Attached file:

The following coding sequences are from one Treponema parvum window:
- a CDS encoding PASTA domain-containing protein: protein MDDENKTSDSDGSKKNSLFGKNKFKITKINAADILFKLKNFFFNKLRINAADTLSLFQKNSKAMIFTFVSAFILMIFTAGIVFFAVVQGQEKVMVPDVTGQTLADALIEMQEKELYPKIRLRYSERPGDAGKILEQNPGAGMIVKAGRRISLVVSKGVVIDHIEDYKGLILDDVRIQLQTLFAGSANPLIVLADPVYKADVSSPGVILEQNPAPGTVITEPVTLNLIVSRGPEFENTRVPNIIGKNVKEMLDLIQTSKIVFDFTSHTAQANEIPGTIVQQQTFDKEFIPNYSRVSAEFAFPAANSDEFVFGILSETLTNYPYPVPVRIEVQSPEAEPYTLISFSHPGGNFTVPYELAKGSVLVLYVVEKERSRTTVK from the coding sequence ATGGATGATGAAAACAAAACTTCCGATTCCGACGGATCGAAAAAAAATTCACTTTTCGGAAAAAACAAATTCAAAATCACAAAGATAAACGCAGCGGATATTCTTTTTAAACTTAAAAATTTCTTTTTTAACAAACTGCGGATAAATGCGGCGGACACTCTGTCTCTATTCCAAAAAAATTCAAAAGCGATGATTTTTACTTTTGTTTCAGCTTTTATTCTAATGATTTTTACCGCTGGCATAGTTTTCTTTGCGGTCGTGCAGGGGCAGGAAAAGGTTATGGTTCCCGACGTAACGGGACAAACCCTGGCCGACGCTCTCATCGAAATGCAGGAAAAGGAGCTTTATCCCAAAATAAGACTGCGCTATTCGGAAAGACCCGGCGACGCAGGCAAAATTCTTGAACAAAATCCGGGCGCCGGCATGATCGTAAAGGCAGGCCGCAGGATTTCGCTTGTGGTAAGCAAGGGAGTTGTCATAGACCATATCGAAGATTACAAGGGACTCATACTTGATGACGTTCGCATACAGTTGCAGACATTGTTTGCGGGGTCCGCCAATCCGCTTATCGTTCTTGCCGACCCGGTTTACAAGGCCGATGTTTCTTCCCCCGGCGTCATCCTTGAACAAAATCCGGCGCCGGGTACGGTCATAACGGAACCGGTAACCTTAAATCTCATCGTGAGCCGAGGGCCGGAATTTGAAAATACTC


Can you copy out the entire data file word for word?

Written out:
The following coding sequences are from one Treponema parvum window:
- a CDS encoding PASTA domain-containing protein: protein MDDENKTSDSDGSKKNSLFGKNKFKITKINAADILFKLKNFFFNKLRINAADTLSLFQKNSKAMIFTFVSAFILMIFTAGIVFFAVVQGQEKVMVPDVTGQTLADALIEMQEKELYPKIRLRYSERPGDAGKILEQNPGAGMIVKAGRRISLVVSKGVVIDHIEDYKGLILDDVRIQLQTLFAGSANPLIVLADPVYKADVSSPGVILEQNPAPGTVITEPVTLNLIVSRGPEFENTRVPNIIGKNVKEMLDLIQTSKIVFDFTSHTAQANEIPGTIVQQQTFDKEFIPNYSRVSAEFAFPAANSDEFVFGILSETLTNYPYPVPVRIEVQSPEAEPYTLISFSHPGGNFTVPYELAKGSVLVLYVVEKERSRTTVK from the coding sequence ATGGATGATGAAAACAAAACTTCCGATTCCGACGGATCGAAAAAAAATTCACTTTTCGGAAAAAACAAATTCAAAATCACAAAGATAAACGCAGCGGATATTCTTTTTAAACTTAAAAATTTCTTTTTTAACAAACTGCGGATAAATGCGGCGGACACTCTGTCTCTATTCCAAAAAAATTCAAAAGCGATGATTTTTACTTTTGTTTCAGCTTTTATTCTAATGATTTTTACCGCTGGCATAGTTTTCTTTGCGGTCGTGCAGGGGCAGGAAAAGGTTATGGTTCCCGACGTAACGGGACAAACCCTGGCCGACGCTCTCATCGAAATGCAGGAAAAGGAGCTTTATCCCAAAATAAGACTGCGCTATTCGGAAAGACCCGGCGACGCAGGCAAAATTCTTGAACAAAATCCGGGCGCCGGCATGATCGTAAAGGCAGGCCGCAGGATTTCGCTTGTGGTAAGCAAGGGAGTTGTCATAGACCATATCGAAGATTACAAGGGACTCATACTTGATGACGTTCGCATACAGTTGCAGACATTGTTTGCGGGGTCCGCCAATCCGCTTATCGTTCTTGCCGACCCGGTTTACAAGGCCGATGTTTCTTCCCCCGGCGTCATCCTTGAACAAAATCCGGCGCCGGGTACGGTCATAACGGAACCGGTAACCTTAAATCTCATCGTGAGCCGAGGGCCGGAATTTGAAAATACTC